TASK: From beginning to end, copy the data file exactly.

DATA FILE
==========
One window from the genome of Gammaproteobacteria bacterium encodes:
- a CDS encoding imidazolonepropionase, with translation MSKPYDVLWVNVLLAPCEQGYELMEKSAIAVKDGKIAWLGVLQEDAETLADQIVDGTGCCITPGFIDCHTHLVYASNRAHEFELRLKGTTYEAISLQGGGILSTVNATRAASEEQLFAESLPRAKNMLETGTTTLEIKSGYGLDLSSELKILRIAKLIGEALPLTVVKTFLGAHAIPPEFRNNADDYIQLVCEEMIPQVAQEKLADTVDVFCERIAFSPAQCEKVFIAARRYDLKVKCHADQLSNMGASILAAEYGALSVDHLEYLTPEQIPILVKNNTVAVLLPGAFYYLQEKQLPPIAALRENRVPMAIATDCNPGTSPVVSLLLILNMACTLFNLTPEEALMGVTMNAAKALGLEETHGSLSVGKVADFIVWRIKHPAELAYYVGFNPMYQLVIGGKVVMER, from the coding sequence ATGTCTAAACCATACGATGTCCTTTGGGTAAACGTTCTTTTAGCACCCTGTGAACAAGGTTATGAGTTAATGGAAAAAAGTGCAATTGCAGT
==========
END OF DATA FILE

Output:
One window from the genome of Gammaproteobacteria bacterium encodes:
- a CDS encoding imidazolonepropionase, with translation MSKPYDVLWVNVLLAPCEQGYELMEKSAIAVKDGKIAWLGVLQEDAETLADQIVDGTGCCITPGFIDCHTHLVYASNRAHEFELRLKGTTYEAISLQGGGILSTVNATRAASEEQLFAESLPRAKNMLETGTTTLEIKSGYGLDLSSELKILRIAKLIGEALPLTVVKTFLGAHAIPPEFRNNADDYIQLVCEEMIPQVAQEKLADTVDVFCERIAFSPAQCEKVFIAARRYDLKVKCHADQLSNMGASILAAEYGALSVDHLEYLTPEQIPILVKNNTVAVLLPGAFYYLQEKQLPPIAALRENRVPMAIATDCNPGTSPVVSLLLILNMACTLFNLTPEEALMGVTMNAAKALGLEETHGSLSVGKVADFIVWRIKHPAELAYYVGFNPMYQLVIGGKVVMER, from the coding sequence ATGTCTAAACCATACGATGTCCTTTGGGTAAACGTTCTTTTAGCACCCTGTGAACAAGGTTATGAGTTAATGGAAAAAAGTGCAATTGCAGT